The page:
Microsoft finally taps into Internet of Things with ‘Windows for Devices’


Microsoft is set to launch a version of Windows aimed at the emerging Internet of Things movement, uniting connected devices such as appliances, sensors, and wearables under the Windows brand of operating systems.


The move follows the recently announced Android Wear SDK from Google, which aims to link up wearable devices such as augmented reality glasses and smartwatches under Google’s rival operating system.

The ‘Windows for Devices’ software will run on "a whole new class of devices", according to a Microsoft website that was briefly live but has now been pulled down.

The website,, is now unavailable but sources such as WPcentral and Engadget report that it included example content such as a giant toy piano, a coffee cup and various robotic experiments.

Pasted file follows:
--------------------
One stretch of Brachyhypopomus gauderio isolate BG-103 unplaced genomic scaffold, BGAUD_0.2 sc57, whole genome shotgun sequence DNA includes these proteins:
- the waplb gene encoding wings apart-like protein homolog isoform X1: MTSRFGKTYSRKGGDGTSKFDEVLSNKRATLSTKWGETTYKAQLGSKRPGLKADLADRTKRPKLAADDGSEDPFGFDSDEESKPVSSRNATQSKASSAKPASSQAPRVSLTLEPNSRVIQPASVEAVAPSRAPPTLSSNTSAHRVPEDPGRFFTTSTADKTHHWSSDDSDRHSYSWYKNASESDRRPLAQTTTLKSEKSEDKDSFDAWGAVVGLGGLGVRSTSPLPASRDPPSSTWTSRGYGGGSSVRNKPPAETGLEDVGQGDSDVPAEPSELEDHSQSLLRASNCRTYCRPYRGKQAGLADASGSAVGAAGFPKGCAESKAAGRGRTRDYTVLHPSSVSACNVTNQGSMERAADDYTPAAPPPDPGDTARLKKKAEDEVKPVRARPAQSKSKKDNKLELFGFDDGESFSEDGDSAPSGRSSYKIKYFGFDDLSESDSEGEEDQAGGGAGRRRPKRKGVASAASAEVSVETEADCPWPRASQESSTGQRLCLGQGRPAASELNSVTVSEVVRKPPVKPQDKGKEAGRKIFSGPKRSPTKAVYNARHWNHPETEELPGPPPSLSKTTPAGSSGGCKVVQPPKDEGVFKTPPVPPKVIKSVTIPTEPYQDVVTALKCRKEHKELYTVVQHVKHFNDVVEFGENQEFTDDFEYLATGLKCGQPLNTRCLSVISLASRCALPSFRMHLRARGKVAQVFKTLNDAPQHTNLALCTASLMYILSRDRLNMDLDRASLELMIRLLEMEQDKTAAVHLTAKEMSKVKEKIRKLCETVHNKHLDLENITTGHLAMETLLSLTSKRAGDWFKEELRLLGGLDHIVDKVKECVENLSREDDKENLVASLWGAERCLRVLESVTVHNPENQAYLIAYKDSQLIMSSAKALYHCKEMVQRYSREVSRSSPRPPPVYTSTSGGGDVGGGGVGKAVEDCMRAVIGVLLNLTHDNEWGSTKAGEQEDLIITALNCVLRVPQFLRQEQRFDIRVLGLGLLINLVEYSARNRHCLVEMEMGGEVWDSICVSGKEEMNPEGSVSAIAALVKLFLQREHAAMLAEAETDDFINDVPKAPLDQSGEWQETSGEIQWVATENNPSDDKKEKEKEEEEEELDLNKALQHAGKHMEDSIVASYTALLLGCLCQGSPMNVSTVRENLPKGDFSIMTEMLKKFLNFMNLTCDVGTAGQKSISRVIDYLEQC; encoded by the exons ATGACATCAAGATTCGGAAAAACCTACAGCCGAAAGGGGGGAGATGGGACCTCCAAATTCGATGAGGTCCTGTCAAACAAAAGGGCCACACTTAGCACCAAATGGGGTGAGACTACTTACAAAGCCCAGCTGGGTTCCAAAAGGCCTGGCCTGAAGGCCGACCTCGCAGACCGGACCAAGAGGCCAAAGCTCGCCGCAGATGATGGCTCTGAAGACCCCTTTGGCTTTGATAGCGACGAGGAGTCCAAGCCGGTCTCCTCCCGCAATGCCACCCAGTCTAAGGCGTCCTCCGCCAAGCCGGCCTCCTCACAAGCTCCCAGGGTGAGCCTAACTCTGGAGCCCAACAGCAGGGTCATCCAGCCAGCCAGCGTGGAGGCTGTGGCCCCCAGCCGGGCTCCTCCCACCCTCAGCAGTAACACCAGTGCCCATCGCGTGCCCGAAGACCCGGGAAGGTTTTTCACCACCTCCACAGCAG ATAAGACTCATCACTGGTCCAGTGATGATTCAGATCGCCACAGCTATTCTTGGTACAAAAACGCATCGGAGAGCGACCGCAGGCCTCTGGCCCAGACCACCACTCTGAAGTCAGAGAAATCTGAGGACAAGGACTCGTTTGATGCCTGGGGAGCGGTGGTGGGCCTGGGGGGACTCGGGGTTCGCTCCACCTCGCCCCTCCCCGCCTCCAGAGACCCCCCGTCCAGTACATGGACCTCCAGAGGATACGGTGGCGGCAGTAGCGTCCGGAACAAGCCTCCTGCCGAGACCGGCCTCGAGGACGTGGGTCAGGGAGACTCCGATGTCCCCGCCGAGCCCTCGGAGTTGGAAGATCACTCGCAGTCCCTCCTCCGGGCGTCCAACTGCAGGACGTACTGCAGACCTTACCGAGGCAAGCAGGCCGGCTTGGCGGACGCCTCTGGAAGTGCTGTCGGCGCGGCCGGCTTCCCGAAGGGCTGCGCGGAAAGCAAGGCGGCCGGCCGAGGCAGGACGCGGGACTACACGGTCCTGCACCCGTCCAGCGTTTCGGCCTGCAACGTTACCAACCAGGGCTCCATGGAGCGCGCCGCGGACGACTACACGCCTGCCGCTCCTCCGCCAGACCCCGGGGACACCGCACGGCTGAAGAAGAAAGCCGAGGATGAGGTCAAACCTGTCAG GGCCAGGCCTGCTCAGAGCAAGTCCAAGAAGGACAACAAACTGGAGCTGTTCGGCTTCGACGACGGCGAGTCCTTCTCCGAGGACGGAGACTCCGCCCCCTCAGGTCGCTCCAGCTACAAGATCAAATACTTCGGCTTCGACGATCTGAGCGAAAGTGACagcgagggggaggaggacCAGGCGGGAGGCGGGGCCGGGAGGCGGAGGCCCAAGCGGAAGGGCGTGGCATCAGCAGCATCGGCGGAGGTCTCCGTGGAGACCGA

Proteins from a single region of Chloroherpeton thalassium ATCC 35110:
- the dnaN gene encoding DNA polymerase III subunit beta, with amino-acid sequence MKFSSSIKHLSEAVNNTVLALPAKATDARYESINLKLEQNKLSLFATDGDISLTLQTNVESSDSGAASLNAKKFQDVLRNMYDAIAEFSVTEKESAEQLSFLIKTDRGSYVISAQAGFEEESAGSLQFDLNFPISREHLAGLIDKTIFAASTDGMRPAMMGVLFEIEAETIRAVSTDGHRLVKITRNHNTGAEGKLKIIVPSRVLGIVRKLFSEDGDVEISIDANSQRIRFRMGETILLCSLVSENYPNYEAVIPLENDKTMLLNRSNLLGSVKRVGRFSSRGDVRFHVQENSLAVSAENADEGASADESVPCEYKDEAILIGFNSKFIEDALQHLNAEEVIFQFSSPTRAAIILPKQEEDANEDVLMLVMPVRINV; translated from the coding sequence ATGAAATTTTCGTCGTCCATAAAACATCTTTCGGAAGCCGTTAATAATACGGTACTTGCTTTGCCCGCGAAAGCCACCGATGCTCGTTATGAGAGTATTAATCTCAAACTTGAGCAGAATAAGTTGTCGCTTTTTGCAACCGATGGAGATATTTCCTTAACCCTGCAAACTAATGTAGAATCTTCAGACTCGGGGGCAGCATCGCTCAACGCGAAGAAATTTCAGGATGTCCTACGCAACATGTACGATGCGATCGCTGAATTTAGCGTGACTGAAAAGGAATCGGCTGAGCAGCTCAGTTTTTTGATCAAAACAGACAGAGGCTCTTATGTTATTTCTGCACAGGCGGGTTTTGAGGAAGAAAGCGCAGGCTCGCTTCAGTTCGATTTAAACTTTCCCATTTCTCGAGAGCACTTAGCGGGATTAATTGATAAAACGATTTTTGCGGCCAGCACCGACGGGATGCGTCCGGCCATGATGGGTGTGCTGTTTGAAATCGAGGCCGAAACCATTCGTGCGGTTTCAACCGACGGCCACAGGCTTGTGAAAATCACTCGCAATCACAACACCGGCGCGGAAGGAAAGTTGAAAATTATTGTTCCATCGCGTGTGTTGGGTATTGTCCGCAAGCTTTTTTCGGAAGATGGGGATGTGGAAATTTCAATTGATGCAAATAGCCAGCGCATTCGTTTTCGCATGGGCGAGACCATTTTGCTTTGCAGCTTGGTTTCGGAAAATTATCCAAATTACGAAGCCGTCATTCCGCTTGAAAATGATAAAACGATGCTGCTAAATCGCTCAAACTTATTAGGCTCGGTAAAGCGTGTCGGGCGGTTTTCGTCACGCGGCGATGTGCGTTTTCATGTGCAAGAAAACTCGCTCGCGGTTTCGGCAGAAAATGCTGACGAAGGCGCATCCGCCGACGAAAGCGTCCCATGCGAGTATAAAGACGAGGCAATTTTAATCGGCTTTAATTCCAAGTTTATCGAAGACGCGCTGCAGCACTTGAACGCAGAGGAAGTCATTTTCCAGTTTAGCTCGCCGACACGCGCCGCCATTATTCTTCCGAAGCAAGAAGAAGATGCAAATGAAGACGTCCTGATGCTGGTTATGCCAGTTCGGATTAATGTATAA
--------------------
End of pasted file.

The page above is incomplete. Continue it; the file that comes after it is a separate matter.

Windows on Devices could also target hobbyists, educators and inventors who experiment with building their own robots and similar devices.

Windows on Devices interlinks with Intel’s recent push into the internet of things, with the x86 Quark SoC and Galileo/MinnowBoard single-board computers (SBC). As the internet of things finally threatens to take off, this could be a very savvy move for Microsoft.

The website also says that there will be a “life-size piano” at the Build conference, though it doesn’t say what the piano will do (presumably it’s been outfitted with servos and other robotics to enable remote/automated playing).

The website explicitly calls out the Intel Galileo single-board computer, which is powered by the x86 Quark SoC, but it sounds like the Windows on Devices SDK might be able to target other hardware as well.

Microsoft is also widely expected to launch Windows Phone 8.1 at its annual Build conference, scheduled to begin this week.

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